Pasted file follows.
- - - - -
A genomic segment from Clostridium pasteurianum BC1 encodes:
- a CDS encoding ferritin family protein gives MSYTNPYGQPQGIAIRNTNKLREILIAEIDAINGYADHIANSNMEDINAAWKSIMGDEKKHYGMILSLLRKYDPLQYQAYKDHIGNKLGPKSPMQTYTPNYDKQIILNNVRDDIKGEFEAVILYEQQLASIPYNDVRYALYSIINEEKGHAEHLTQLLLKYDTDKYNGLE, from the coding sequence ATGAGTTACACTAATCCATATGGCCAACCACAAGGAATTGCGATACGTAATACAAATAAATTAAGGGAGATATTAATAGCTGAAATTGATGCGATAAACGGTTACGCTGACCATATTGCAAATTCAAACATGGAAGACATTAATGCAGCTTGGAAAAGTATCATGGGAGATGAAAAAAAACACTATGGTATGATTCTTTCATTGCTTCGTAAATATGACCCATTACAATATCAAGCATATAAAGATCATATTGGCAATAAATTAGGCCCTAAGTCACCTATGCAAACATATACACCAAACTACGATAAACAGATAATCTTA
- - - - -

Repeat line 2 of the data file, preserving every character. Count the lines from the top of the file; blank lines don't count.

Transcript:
- a CDS encoding ferritin family protein gives MSYTNPYGQPQGIAIRNTNKLREILIAEIDAINGYADHIANSNMEDINAAWKSIMGDEKKHYGMILSLLRKYDPLQYQAYKDHIGNKLGPKSPMQTYTPNYDKQIILNNVRDDIKGEFEAVILYEQQLASIPYNDVRYALYSIINEEKGHAEHLTQLLLKYDTDKYNGLE, from the coding sequence ATGAGTTACACTAATCCATATGGCCAACCACAAGGAATTGCGATACGTAATACAAATAAATTAAGGGAGATATTAATAGCTGAAATTGATGCGATAAACGGTTACGCTGACCATATTGCAAATTCAAACATGGAAGACATTAATGCAGCTTGGAAAAGTATCATGGGAGATGAAAAAAAACACTATGGTATGATTCTTTCATTGCTTCGTAAATATGACCCATTACAATATCAAGCATATAAAGATCATATTGGCAATAAATTAGGCCCTAAGTCACCTATGCAAACATATACACCAAACTACGATAAACAGATAATCTTA